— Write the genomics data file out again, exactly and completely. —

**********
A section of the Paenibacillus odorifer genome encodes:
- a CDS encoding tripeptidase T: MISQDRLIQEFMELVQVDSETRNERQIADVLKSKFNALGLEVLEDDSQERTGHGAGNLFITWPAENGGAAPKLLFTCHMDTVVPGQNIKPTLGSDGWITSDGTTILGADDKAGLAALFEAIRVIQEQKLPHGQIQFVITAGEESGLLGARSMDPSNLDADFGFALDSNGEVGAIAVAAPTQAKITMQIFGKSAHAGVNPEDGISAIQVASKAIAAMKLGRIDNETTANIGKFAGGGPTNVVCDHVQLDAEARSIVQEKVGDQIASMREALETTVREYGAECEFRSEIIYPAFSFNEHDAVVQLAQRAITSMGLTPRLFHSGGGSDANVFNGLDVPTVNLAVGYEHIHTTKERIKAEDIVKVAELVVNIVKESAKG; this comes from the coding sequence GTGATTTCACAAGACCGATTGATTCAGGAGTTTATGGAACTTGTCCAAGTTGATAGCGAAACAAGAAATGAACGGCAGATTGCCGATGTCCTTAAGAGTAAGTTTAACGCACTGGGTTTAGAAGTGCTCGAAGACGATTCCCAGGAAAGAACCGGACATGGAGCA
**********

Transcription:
A section of the Paenibacillus odorifer genome encodes:
- a CDS encoding tripeptidase T: MISQDRLIQEFMELVQVDSETRNERQIADVLKSKFNALGLEVLEDDSQERTGHGAGNLFITWPAENGGAAPKLLFTCHMDTVVPGQNIKPTLGSDGWITSDGTTILGADDKAGLAALFEAIRVIQEQKLPHGQIQFVITAGEESGLLGARSMDPSNLDADFGFALDSNGEVGAIAVAAPTQAKITMQIFGKSAHAGVNPEDGISAIQVASKAIAAMKLGRIDNETTANIGKFAGGGPTNVVCDHVQLDAEARSIVQEKVGDQIASMREALETTVREYGAECEFRSEIIYPAFSFNEHDAVVQLAQRAITSMGLTPRLFHSGGGSDANVFNGLDVPTVNLAVGYEHIHTTKERIKAEDIVKVAELVVNIVKESAKG; this comes from the coding sequence GTGATTTCACAAGACCGATTGATTCAGGAGTTTATGGAACTTGTCCAAGTTGATAGCGAAACAAGAAATGAACGGCAGATTGCCGATGTCCTTAAGAGTAAGTTTAACGCACTGGGTTTAGAAGTGCTCGAAGACGATTCCCAGGAAAGAACCGGACATGGAGCA